no change for private member ???

This is a discussion on no change for private member ??? within the C++ Programming forums, part of the General Programming Boards category; howdy, i built a class named LinearList and also declares some methods within, one of those is insert which can ...

  1. #1
    flashing vampire black's Avatar
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    no change for private member ???

    howdy, i built a class named LinearList and also declares some methods within, one of those is insert which can insert an element into the list
    Code:
    class LinearList
    {
    	public:
    		LinearList(int size=0);
    		~LinearList();
    		bool isEmpty() const;
    		bool isFull() const;
    		int getLength() const;
    		T getElement(int pos) const;
    		int find(T ele) const;
    		LinearList<T> insert(int pos, T ele);
    		LinearList<T> remove(int pos);
    		void trace();
    	private:
    		int __maxSize;
    		int __length;
    		T* __elements;
    };
    template <class T>
    LinearList<T>::LinearList(int size)
    {
    	__maxSize = size;
    	__length = 0;
    	__elements = new T[__maxSize];
    }
    template <class T>
    LinearList<T>::~LinearList()
    {
    	delete []__elements;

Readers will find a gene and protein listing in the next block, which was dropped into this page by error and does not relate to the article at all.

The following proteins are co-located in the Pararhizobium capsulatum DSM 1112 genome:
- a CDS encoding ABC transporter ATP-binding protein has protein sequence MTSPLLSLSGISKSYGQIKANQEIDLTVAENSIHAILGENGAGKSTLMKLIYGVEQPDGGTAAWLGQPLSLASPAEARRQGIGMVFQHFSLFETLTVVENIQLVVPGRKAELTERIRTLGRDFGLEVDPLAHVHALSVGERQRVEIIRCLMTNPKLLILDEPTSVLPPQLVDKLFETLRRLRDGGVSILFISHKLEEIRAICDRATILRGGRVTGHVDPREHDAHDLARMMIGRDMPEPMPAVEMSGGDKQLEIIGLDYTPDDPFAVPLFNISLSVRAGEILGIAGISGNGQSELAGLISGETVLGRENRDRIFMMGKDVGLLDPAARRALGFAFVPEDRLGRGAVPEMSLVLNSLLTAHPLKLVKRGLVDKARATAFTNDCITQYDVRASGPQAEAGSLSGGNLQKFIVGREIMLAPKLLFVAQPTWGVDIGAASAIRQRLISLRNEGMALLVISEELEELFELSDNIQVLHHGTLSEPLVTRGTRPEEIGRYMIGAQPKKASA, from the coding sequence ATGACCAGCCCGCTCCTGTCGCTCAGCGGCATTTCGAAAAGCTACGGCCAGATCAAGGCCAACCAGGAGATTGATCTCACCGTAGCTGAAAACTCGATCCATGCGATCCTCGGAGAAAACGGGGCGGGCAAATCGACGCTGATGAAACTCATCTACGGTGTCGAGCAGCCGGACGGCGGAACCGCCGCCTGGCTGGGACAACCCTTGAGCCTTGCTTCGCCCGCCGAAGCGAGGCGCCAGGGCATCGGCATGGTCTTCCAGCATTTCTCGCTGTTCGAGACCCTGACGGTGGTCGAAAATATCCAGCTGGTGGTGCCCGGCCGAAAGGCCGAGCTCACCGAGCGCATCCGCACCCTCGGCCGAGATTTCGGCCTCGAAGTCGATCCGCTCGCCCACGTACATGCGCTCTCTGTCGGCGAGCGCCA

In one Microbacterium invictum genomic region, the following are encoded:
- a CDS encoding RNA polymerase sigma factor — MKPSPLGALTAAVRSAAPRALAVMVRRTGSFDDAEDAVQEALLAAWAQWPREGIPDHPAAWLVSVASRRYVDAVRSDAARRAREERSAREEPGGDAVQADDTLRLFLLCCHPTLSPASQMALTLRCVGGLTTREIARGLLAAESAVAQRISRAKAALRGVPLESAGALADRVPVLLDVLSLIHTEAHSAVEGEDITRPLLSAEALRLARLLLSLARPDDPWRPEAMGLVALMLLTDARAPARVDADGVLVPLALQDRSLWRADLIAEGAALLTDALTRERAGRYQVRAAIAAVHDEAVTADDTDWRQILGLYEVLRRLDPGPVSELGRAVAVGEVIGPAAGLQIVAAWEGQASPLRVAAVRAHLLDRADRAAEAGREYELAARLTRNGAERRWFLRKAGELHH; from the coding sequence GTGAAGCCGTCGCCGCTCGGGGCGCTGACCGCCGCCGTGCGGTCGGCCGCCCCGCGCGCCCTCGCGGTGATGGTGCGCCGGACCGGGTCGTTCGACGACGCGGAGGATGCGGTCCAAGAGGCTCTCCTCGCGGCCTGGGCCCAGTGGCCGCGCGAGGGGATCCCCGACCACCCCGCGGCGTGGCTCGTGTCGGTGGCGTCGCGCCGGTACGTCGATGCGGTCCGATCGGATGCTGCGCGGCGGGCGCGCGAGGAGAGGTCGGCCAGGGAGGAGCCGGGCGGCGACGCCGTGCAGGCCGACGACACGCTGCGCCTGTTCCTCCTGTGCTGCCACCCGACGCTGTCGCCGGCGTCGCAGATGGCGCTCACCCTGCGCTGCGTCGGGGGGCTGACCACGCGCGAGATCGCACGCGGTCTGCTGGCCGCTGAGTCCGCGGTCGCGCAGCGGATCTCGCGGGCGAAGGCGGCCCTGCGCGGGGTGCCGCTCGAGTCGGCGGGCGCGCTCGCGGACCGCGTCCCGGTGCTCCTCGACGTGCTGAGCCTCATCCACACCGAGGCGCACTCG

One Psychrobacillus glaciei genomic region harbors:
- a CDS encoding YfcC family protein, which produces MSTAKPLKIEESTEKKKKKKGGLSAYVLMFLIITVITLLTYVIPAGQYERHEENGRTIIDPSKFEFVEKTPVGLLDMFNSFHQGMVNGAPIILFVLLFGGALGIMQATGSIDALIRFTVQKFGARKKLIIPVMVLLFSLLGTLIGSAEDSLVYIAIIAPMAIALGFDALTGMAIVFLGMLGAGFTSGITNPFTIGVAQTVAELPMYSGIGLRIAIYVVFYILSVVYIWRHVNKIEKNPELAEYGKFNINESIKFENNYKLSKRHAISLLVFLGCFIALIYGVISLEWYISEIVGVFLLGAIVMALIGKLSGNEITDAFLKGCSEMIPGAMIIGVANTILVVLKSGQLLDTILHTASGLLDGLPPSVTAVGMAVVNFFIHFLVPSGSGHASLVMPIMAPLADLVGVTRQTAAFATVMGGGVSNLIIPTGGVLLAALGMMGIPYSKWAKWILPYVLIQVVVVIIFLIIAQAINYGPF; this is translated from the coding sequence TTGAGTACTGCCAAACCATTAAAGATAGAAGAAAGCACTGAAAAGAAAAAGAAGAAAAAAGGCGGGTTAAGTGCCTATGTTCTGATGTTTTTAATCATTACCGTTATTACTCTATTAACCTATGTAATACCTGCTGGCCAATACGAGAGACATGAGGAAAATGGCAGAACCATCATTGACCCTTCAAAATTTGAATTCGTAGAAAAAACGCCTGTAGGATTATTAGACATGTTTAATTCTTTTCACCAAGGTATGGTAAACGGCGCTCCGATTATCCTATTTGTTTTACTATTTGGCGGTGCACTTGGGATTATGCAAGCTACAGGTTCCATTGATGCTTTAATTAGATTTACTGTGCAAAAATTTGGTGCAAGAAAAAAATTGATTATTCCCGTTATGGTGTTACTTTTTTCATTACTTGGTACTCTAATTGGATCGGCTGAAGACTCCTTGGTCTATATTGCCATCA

}
    LinearList<T> LinearList<T>::insert(int pos, T ele)
    {
    	if (!isFull())
    	{
    		for (int i=__length-1; i>=pos; i--)
    		{
    			__elements[i+1] = __elements[i];
    		}
    		__elements[pos] = ele;
    		__length++;
    	}
    	return *this;
    }
    all seems fine but after inserting by code like this:
    Code:
    list.insert(0, 5);
    nothing changed with private member __elements, as if insert action didnt make any effect on it, what's wrong ???
    Never end on learning~

  2. #2
    the hat of redundancy hat nvoigt's Avatar
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    Some potential problems:

    You will need to define a copy constructor for this line:

    return *this;

    or it will have unwanted side effects. At best it does a shallow copy and you will end up with a pointer to your memory in both list instances that is deleted twice which will result in a crash.

    Even if you define a copy constructor, copying the list each time you insert or remove is time consuming. Return a bool to signal if the element had been removed or inserted. After all, both operations can fail because the list is full or the position does not exist.


    Your list is initialized to zero length if you leave the constructor empty. I'm a big fan of standard parameters and const correctness and you are using both here, which is great. However, a standard parameter should make sense and a list of size zero is not standard... it's simply unusable.

    Make sure your methods for insertion and deletion return proper boolean values. Maybe your list is full when you insert ?